Three Judge Panel Stalls President Obama's Immigration Plan

May 27, 2015

President Obama's efforts to provide some type of immigration relief to the millions of undocumented aliens hit a detour yesterday as the federal appeals court refused to allow the administrative plan to proceed. Three judges from the District 5, U.S. Court of Appeals in  New Orleans voted 2 - 1 to refuse a stay to an order that blocked the action.

In November 2014 President Obama introduced executive action to halt deportations of some categories of undocumented aliens. This was a response to the do-nothing Congress had failed to act on immigration reform.

The executive action was challenged in court by Texas and 25 other conservative states that claimed that the action was unconstitutional.

From The Boston Herald:
A three-judge panel yesterday refused to allow President Obama’s amnesty plan — which shields up to 5 million illegal immigrants from deportation — to take effect. The plan had been on hold since a Texas judge issued a preliminary injunction against it in February. 
Democratic front-runner Hillary Clinton earlier this month called for an even broader amnesty plan that would include a path to citizenship for parents of what liberals call “Dreamers” — children illegally brought to the United States at an early age who have usually gone through public schools.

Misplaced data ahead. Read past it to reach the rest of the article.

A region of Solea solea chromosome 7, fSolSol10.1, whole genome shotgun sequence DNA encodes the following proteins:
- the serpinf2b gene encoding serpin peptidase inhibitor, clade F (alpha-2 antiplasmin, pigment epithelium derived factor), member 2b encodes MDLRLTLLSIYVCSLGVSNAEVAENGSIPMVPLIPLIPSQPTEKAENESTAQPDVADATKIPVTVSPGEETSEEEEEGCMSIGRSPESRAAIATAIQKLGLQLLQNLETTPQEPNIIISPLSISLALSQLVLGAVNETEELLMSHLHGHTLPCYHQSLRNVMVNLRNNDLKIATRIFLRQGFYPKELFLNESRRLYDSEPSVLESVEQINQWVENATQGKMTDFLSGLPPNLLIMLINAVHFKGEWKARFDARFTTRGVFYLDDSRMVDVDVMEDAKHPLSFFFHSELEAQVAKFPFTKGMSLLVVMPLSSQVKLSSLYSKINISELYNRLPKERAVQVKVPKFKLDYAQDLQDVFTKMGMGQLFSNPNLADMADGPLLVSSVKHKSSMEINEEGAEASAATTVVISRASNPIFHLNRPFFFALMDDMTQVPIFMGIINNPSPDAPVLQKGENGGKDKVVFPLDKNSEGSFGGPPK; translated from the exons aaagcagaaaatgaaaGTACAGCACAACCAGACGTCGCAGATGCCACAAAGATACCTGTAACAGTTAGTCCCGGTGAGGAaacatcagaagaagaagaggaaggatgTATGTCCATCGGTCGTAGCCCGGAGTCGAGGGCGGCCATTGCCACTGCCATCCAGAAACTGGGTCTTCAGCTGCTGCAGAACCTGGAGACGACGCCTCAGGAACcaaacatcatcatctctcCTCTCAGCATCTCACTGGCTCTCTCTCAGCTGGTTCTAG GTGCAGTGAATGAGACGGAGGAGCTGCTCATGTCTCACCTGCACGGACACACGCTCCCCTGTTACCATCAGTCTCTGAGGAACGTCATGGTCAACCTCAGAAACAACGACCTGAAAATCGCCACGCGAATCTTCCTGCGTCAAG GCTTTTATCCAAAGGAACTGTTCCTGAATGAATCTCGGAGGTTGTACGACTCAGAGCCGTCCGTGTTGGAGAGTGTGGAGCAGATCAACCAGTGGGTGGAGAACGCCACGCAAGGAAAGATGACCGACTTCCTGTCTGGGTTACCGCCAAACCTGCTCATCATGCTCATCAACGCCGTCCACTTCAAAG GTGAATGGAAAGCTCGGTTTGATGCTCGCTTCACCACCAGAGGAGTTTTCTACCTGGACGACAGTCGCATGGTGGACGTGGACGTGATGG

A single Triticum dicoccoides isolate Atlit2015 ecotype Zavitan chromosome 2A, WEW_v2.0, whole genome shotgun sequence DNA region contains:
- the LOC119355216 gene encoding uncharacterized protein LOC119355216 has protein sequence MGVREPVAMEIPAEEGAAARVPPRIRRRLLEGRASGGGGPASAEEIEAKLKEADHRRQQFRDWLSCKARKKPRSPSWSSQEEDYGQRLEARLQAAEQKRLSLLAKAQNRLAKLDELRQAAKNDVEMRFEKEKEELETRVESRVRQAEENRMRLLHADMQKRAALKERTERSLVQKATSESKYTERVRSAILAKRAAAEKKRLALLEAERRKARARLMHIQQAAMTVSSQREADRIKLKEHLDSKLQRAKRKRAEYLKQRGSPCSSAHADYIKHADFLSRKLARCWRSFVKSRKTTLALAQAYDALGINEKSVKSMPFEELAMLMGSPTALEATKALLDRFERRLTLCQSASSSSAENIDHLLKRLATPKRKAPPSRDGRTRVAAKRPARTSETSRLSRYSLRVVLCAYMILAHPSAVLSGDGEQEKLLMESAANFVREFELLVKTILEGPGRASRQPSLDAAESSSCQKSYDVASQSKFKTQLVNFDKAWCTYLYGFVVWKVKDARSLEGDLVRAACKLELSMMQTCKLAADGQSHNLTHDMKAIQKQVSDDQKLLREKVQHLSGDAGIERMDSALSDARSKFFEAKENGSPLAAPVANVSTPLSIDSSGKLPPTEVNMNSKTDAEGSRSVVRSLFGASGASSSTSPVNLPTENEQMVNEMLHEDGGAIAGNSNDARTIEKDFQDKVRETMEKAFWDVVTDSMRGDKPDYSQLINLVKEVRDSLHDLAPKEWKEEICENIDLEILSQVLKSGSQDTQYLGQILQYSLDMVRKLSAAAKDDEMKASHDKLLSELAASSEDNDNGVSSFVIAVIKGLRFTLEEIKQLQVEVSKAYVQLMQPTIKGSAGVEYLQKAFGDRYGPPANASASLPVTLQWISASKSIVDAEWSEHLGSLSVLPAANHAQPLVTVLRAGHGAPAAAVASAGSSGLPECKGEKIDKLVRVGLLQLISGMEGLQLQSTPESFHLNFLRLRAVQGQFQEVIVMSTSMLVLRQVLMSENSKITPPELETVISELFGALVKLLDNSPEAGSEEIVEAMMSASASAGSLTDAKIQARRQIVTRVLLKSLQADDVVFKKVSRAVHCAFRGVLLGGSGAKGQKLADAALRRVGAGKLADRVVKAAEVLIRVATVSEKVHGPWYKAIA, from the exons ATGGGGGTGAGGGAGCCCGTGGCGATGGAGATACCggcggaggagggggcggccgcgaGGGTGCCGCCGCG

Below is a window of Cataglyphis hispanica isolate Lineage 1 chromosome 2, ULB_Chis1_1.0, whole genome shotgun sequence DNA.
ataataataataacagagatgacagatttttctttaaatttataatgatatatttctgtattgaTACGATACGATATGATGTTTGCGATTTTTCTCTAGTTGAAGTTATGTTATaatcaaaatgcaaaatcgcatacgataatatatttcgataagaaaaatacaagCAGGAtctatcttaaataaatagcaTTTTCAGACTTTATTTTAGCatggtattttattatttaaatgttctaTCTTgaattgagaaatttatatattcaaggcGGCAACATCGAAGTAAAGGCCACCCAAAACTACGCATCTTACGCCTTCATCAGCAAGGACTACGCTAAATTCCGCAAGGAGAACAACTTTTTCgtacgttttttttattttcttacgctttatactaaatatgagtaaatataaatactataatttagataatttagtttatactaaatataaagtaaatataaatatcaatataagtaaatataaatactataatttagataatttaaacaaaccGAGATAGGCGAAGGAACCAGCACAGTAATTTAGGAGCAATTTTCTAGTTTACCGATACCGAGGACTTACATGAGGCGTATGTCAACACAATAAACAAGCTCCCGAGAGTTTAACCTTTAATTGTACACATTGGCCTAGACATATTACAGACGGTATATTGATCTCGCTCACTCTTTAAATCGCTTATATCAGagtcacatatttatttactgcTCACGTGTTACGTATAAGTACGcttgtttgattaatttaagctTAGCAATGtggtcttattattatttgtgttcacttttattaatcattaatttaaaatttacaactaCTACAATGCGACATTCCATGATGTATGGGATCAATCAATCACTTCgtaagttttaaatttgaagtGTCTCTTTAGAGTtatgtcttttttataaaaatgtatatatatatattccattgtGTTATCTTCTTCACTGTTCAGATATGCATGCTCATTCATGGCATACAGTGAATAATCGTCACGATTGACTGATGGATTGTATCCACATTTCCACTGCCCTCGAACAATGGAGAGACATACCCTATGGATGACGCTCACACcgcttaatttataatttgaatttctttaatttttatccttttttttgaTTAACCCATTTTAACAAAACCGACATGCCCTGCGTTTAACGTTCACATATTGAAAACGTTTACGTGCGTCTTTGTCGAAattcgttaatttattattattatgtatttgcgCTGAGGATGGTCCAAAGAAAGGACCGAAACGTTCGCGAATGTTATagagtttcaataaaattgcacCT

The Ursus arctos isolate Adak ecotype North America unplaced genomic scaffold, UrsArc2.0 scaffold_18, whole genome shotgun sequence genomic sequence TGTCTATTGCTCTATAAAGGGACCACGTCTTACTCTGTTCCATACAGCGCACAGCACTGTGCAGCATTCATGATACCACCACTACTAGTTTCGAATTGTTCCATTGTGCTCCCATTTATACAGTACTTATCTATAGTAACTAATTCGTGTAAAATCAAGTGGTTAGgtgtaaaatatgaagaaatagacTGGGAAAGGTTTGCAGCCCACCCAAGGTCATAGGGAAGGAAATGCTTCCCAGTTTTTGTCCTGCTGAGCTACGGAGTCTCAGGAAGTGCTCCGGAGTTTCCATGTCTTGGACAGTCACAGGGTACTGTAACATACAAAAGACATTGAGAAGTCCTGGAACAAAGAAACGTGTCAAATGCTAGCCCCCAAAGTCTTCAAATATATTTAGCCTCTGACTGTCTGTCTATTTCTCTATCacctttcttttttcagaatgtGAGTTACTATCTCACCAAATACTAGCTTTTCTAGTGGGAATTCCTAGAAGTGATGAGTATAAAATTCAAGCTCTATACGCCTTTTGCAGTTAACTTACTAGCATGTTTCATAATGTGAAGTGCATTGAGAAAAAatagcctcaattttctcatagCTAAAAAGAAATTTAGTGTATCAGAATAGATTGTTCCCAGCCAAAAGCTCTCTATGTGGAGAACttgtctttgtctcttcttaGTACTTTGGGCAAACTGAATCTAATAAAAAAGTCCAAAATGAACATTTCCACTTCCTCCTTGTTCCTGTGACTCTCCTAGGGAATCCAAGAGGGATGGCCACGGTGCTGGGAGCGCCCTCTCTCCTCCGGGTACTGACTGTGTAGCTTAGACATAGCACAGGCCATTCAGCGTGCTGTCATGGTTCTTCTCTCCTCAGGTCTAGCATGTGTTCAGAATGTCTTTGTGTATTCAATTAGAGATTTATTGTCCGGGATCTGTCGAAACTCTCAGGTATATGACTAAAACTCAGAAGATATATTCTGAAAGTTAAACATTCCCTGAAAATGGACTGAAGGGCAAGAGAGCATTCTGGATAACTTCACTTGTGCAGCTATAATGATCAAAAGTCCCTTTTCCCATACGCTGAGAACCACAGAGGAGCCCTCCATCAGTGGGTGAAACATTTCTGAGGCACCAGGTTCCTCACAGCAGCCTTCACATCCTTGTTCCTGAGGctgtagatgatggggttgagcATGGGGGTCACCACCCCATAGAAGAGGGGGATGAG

White House spokesperson, Brandi Hoffine made clear that the Obama Administration disagreed with the ruling. The Obama Administration will file an appeal:
"As the powerful dissent from Judge [Stephen] Higginson recognizes, President Obama's immigration executive actions are fully consistent with the law," said White House spokesperson Brandi Hoffine. 
"The president's actions were designed to bring greater accountability to our broken immigration system, grow the economy, and keep our communities safe." Hoffine said Obama's action are "squarely within the bounds of his authority" and are "the right thing to do" for the nation. 
"Fifteen states and the District of Columbia, business leaders, local law enforcement and elected officials, educators, faith leaders, legal scholars, and others have all asked the courts to allow these actions to move forward, given the important economic and public safety benefits," she said.


Anonymous said...

Yay!! Good news.

Anonymous said...

Sad day in history.

Anonymous said...

Good to see that the rule of law still carries the day. If it goes before the supremes remember the supreme court leads the Obama administration with 9 wins to Obama's 0. I think even the Administration realizes that they have tried to hard, they decided not to appeal this loss to the full 5th CCA. Doesn't matter how much you want something to happen, if you don't do it correctly, i.e. lawfully, it ain't never going to happen. As for DAPA and the expansion of DACA, it doesn't exist now and most likely won't before the next president is elected. That is good news for all American Citizens and none more so than the 90 million who are unable to find meaningful employment..

Anonymous said...